Race to alleviate suffering in quake-hit Iran
Tens of thousands of Iranians spent a second night in the open air after a 7.3-magnitude quake struck near the border with Iraq, killing more than 400.
People who fled their homes when the quake rocked the mountainous region spanning Iran’s western province of Kermanshah and Iraqi Kurdistan on Monday ( AEDT) braved chilly temperatures as authorities struggled to get aid into the quake zone.
Iran declared yesterday a national day of mourning as officials outlined the most pressing priorities and described the levels of destruction in some parts as “total”.
“People’s immediate needs are firstly tents, water and food,” said the head of Iran’s elite Revolutionary Guards, Major General Mohammad Ali Jafari.
“Newly constructed buildings ... held up well, but the old houses built with earth were totally destroyed.”
The toll in Iran stood at 413 dead and 6700 injured, while across the border in more sparsely populated areas of Iraq, the health ministry said eight people had died and several hundred were injured.
Foreign media organisations were not allowed to visit the scene of the disaster in Iran.
Officials said they were setting up relief camps for the displaced and that 22,000 tents, 52,000 blankets and tonnes of food and water had been distributed. The official IRNA news agency said 30 Red Crescent teams had been sent to the area.
Hundreds of ambulances and dozens of army helicopters were reported to have joined the rescue effort after supreme leader Ayatollah Ali Khamenei ordered the government and armed forces to mobilise “all their means”.
Officials said all the roads in Kermanshah province had been reopened yesterday, although the worst-affected town of Sar-e Pol-e Zahab remained without electricity, said state television.
At least 280 people were killed in the town, home to 85,000 people. Buildings stood disfigured, their former facades now rubble on crumpled vehicles.
The tremor shook several western Iranian cities, including Tabriz, and was also felt in southeastern Turkey. In the town of Diyarbakir, residents were reported to have fled their homes.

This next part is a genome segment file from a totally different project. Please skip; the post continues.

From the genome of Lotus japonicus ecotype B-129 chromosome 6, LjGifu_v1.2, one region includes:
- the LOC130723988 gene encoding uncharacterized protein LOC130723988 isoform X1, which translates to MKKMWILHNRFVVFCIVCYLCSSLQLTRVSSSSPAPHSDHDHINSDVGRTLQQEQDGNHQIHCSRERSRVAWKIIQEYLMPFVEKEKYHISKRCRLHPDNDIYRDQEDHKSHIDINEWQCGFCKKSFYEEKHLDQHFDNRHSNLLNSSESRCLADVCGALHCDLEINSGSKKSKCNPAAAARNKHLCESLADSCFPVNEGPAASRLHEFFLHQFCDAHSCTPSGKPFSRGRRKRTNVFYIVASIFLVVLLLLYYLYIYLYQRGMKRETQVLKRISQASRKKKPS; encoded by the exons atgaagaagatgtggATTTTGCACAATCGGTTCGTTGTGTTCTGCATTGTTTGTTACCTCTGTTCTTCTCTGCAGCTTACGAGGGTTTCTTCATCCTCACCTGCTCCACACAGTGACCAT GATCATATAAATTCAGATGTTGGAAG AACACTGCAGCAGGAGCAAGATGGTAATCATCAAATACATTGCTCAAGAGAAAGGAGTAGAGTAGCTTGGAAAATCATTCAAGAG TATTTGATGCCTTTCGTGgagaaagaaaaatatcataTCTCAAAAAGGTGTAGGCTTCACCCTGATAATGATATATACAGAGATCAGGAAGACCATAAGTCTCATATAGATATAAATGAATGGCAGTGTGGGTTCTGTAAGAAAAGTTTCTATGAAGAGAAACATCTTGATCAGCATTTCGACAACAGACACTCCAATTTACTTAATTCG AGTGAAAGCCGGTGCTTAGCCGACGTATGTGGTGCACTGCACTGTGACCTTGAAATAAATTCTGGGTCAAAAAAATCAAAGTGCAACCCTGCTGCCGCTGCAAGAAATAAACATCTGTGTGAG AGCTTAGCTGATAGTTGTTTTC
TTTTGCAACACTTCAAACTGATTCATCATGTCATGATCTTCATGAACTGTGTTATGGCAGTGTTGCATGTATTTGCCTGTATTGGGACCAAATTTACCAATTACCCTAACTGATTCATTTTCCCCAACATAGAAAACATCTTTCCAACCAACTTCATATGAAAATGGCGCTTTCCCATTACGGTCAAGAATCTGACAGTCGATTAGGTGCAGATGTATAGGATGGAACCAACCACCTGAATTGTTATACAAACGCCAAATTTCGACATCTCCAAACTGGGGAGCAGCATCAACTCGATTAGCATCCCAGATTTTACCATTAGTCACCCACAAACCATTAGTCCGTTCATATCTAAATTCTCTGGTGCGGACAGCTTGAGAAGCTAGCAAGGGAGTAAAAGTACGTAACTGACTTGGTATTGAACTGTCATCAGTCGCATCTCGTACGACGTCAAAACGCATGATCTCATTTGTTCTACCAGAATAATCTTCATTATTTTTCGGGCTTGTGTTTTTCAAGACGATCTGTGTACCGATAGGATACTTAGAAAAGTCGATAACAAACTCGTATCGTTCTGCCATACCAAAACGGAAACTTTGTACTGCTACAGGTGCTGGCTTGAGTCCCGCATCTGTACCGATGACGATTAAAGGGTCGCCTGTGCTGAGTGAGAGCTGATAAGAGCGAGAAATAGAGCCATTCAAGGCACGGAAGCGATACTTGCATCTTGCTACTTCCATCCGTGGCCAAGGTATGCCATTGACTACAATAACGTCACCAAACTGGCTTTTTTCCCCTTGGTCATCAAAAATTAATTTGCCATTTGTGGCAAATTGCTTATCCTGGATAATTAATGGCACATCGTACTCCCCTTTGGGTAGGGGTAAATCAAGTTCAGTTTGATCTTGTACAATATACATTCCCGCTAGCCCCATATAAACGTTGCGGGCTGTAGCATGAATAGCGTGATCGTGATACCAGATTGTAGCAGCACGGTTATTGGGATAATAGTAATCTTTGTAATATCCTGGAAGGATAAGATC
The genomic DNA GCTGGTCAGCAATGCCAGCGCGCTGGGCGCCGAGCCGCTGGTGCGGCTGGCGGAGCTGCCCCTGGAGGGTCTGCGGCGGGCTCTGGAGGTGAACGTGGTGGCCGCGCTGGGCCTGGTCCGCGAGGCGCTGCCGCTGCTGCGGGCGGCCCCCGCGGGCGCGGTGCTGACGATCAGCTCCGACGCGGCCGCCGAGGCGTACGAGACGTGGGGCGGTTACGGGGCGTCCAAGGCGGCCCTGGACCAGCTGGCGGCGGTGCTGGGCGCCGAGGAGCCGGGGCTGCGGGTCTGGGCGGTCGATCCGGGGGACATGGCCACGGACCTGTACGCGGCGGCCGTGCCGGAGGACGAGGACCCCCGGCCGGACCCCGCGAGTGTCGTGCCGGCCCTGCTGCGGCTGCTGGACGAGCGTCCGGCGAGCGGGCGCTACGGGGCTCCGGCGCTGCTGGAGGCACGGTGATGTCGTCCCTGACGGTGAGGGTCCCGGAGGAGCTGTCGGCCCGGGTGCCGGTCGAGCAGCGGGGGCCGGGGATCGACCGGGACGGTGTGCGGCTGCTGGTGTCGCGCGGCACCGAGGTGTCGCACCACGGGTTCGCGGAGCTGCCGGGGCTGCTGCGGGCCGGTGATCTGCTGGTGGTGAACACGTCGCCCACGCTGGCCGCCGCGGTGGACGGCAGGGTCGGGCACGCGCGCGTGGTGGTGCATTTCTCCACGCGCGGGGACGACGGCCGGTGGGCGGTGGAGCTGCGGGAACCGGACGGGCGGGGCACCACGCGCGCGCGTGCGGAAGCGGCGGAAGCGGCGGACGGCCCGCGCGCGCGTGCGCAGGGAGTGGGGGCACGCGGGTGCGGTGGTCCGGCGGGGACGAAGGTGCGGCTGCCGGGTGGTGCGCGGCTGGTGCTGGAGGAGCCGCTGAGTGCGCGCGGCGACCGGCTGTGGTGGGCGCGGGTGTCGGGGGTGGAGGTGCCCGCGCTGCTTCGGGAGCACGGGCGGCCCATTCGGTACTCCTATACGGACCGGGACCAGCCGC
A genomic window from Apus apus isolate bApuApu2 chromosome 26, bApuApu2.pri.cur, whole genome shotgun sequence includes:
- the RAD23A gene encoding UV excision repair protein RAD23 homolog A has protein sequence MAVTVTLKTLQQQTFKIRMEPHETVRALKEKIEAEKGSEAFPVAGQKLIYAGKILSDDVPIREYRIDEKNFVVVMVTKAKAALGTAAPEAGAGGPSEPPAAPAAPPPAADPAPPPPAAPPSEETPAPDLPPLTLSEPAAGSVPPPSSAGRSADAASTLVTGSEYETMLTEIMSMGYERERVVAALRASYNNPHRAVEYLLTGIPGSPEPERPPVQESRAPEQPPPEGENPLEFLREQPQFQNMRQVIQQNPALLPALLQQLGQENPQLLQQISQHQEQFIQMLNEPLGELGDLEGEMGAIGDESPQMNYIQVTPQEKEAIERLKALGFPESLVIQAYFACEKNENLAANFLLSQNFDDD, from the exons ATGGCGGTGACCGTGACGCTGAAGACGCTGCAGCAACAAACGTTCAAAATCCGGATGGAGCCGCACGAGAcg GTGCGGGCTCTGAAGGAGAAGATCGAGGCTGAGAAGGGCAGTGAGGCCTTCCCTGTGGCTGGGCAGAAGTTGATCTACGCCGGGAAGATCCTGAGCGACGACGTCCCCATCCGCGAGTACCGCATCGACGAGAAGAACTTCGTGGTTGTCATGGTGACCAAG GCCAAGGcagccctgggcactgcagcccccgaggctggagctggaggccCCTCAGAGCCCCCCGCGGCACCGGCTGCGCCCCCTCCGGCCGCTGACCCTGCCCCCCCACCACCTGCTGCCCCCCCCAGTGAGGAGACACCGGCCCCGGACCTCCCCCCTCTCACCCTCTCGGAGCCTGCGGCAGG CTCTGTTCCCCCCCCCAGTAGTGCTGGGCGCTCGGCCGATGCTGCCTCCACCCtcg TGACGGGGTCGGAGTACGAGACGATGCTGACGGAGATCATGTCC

Several villages were totally destroyed in Iran’s Dalahoo County, the Tasnim news agency reported. Five historical monuments in Kermanshah suffered minor damage, but the UNESCO-listed Behistun inscription from the 7th century BC was not affected, the ISNA agency said.
Iraqi Kurd Nizar Abdullah, 34, sifted through the ruins of a twostorey home next door after it crumbled into concrete debris.
“There were eight people inside,” he said. Some family members managed to escape, but “neighbours and rescue workers pulled out the mother and one of the children dead from the rubble”.
The quake, which struck at a relatively shallow depth of 23km, was felt for about 20 seconds in Baghdad, and for longer in other provinces of Iraq.
It struck along a 1500km fault line between the Arabian and Eurasian tectonic plates, which extends through western Iran and northeastern Iraq. The area sees frequent seismic activity.
In 1990, a 7.4-magnitude quake in northern Iran killed 40,000 people, injured 300,000 and left half a million homeless, reducing dozens of towns and nearly 2000 villages to rubble.
Thirteen years later, a catastrophic quake flattened swaths of the ancient southeastern Iranian city of Bam, killing at least 31,000.
Iran has experienced at least two major quake disasters since, one in 2005 that killed more than 600 and another in 2012 that left 300 dead.
Survivors sit and ponder what is left of their homes in Sar-e Pol-e Zahab in western Iran; below, levelled buildings in Darbandikhan in Iraqi Kurdistan